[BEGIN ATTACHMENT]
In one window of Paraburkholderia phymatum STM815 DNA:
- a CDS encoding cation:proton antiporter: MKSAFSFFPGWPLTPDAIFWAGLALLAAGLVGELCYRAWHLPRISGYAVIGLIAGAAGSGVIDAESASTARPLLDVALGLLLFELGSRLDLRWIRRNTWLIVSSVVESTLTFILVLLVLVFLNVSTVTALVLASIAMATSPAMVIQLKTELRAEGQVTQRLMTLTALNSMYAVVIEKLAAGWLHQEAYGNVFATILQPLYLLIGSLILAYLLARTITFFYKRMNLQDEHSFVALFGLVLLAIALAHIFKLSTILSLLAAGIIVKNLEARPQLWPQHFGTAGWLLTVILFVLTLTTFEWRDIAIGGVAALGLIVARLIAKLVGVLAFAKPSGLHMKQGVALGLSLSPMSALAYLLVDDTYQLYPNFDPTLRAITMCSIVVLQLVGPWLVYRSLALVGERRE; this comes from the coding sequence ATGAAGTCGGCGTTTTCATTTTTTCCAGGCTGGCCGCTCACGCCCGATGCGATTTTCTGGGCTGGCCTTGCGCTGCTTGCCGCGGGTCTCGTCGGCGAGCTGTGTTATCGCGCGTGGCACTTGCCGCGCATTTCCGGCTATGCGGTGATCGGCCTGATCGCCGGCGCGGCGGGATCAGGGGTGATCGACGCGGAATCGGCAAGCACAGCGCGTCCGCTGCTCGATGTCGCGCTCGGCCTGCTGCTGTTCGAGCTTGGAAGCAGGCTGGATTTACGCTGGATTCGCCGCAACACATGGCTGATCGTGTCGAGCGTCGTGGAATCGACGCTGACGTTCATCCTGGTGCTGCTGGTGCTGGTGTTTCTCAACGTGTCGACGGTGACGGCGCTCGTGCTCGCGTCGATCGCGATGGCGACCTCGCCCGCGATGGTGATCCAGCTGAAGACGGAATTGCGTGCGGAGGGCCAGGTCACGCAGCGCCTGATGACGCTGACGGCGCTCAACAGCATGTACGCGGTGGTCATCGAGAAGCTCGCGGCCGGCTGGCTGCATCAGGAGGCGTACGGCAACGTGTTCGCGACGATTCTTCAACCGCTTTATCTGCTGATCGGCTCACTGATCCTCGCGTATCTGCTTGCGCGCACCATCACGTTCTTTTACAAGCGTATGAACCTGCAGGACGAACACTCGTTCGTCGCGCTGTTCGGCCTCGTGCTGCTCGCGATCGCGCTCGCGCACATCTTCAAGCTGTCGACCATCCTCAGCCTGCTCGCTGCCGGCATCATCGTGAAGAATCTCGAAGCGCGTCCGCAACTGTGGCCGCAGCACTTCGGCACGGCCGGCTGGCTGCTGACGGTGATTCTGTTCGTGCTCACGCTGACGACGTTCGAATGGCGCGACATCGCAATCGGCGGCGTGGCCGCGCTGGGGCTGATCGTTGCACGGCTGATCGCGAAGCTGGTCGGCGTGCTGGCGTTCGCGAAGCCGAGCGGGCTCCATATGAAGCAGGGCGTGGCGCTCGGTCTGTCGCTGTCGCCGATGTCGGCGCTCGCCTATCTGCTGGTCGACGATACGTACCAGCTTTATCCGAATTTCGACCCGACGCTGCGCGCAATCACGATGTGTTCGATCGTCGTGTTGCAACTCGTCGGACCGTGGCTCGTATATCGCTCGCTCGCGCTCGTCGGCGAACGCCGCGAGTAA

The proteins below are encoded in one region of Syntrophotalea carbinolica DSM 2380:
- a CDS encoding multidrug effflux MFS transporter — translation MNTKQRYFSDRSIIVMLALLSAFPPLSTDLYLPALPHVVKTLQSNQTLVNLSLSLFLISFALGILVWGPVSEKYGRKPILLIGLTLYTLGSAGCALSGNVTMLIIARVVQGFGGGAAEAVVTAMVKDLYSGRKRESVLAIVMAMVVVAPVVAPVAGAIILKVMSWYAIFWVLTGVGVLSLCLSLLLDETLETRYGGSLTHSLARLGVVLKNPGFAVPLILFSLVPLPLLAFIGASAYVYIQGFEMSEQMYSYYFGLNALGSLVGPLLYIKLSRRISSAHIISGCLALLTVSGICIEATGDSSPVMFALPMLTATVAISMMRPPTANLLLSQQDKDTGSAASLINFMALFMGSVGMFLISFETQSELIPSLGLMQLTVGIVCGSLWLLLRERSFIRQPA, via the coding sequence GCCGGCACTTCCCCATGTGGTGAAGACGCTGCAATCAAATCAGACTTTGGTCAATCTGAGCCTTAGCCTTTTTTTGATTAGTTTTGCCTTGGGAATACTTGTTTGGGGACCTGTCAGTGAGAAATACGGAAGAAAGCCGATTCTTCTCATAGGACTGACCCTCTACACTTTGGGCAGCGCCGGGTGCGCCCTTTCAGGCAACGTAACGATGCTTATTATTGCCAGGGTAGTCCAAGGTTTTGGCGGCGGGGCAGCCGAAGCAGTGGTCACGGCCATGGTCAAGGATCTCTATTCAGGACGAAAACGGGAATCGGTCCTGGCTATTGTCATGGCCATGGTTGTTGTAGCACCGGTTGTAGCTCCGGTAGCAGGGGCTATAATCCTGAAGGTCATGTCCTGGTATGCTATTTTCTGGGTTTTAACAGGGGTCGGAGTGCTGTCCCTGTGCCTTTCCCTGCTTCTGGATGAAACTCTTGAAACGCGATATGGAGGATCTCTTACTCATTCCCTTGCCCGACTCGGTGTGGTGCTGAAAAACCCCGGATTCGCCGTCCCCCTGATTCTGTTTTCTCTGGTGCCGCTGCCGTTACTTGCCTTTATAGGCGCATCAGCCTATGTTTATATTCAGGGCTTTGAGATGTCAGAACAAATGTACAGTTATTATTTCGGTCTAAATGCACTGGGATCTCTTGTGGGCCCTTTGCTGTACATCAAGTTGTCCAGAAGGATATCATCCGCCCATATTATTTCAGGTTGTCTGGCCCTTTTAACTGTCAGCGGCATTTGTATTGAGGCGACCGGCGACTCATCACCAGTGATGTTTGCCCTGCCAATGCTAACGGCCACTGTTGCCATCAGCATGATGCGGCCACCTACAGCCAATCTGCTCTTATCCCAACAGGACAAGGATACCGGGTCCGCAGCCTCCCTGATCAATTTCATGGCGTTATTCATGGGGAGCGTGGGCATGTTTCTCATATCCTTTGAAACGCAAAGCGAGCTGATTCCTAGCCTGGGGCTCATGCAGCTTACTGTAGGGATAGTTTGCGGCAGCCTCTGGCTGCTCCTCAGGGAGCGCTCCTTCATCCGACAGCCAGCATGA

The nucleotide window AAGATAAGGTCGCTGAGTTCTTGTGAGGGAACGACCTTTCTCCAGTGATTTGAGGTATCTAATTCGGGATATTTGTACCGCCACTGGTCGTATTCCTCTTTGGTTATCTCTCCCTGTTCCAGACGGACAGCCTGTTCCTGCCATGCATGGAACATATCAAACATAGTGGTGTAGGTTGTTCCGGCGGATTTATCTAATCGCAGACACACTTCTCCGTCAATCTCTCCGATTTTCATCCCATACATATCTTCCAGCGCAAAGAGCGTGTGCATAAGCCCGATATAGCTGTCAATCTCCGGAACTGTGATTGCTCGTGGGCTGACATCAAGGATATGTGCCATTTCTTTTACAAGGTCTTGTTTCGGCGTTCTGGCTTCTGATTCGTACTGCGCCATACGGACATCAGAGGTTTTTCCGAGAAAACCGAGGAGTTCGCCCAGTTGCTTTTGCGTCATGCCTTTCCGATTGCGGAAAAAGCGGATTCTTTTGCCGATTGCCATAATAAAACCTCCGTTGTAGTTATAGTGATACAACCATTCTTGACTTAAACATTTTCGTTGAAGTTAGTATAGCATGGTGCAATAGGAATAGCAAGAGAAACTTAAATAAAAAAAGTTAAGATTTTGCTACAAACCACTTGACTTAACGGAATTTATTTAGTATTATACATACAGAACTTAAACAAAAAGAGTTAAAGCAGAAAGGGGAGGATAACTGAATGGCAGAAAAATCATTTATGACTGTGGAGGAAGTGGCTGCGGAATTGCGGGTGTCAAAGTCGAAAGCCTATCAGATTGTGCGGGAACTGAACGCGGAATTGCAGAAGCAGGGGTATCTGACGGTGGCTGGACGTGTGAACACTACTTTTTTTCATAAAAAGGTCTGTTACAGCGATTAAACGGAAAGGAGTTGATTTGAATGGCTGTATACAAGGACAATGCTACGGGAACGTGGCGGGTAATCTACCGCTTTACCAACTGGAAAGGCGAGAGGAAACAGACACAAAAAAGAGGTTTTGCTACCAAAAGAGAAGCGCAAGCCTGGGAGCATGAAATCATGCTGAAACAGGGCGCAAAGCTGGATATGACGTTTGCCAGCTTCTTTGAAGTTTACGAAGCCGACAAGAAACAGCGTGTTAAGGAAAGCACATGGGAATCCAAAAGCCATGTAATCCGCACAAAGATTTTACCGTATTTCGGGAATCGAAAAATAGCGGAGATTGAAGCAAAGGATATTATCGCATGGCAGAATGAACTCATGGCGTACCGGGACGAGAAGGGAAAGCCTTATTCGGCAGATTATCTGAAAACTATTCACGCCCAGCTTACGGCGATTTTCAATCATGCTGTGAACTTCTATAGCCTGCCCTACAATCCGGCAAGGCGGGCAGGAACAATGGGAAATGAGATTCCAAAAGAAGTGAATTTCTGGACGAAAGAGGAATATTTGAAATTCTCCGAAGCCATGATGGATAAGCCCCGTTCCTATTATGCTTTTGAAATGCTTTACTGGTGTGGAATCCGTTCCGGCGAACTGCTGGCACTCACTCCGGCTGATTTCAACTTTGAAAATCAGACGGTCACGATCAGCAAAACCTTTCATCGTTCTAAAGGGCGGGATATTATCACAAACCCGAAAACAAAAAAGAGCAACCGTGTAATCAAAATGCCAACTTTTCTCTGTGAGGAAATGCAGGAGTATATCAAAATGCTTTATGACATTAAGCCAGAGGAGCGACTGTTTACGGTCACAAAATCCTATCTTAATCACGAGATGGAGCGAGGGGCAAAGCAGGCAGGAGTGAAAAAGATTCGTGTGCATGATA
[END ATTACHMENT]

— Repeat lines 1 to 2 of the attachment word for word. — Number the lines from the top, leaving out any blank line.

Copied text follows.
In one window of Paraburkholderia phymatum STM815 DNA:
- a CDS encoding cation:proton antiporter: MKSAFSFFPGWPLTPDAIFWAGLALLAAGLVGELCYRAWHLPRISGYAVIGLIAGAAGSGVIDAESASTARPLLDVALGLLLFELGSRLDLRWIRRNTWLIVSSVVESTLTFILVLLVLVFLNVSTVTALVLASIAMATSPAMVIQLKTELRAEGQVTQRLMTLTALNSMYAVVIEKLAAGWLHQEAYGNVFATILQPLYLLIGSLILAYLLARTITFFYKRMNLQDEHSFVALFGLVLLAIALAHIFKLSTILSLLAAGIIVKNLEARPQLWPQHFGTAGWLLTVILFVLTLTTFEWRDIAIGGVAALGLIVARLIAKLVGVLAFAKPSGLHMKQGVALGLSLSPMSALAYLLVDDTYQLYPNFDPTLRAITMCSIVVLQLVGPWLVYRSLALVGERRE; this comes from the coding sequence ATGAAGTCGGCGTTTTCATTTTTTCCAGGCTGGCCGCTCACGCCCGATGCGATTTTCTGGGCTGGCCTTGCGCTGCTTGCCGCGGGTCTCGTCGGCGAGCTGTGTTATCGCGCGTGGCACTTGCCGCGCATTTCCGGCTATGCGGTGATCGGCCTGATCGCCGGCGCGGCGGGATCAGGGGTGATCGACGCGGAATCGGCAAGCACAGCGCGTCCGCTGCTCGATGTCGCGCTCGGCCTGCTGCTGTTCGAGCTTGGAAGCAGGCTGGATTTACGCTGGATTCGCCGCAACACATGGCTGATCGTGTCGAGCGTCGTGGAATCGACGCTGACGTTCATCCTGGTGCTGCTGGTGCTGGTGTTTCTCAACGTGTCGACGGTGACGGCGCTCGTGCTCGCGTCGATCGCGATGGCGACCTCGCCCGCGATGGTGATCCAGCTGAAGACGGAATTGCGTGCGGAGGGCCAGGTCACGCAGCGCCTGATGACGCTGACGGCGCTCAACAGCATGTACGCGGTGGTCATCGAGAAGCTCGCGGCCGGCTGGCTGCATCAGGAGGCGTACGGCAACGTGTTCGCGACGATTCTTCAACCGCTTTATCTGCTGATCGGCTCACTGATCCTCGCGTATCTGCTTGCGCGCACCATCACGTTCTTTTACAAGCGTATGAACCTGCAGGACGAACACTCGTTCGTCGCGCTGTTCGGCCTCGTGCTGCTCGCGATCGCGCTCGCGCACATCTTCAAGCTGTCGACCATCCTCAGCCTGCTCGCTGCCGGCATCATCGTGAAGAATCTCGAAGCGCGTCCGCAACTGTGGCCGCAGCACTTCGGCACGGCCGGCTGGCTGCTGACGGTGATTCTGTTCGTGCTCACGCTGACGACGTTCGAATGGCGCGACATCGCAATCGGCGGCGTGGCCGCGCTGGGGCTGATCGTTGCACGGCTGATCGCGAAGCTGGTCGGCGTGCTGGCGTTCGCGAAGCCGAGCGGGCTCCATATGAAGCAGGGCGTGGCGCTCGGTCTGTCGCTGTCGCCGATGTCGGCGCTCGCCTATCTGCTGGTCGACGATACGTACCAGCTTTATCCGAATTTCGACCCGACGCTGCGCGCAATCACGATGTGTTCGATCGTCGTGTTGCAACTCGTCGGACCGTGGCTCGTATATCGCTCGCTCGCGCTCGTCGGCGAACGCCGCGAGTAA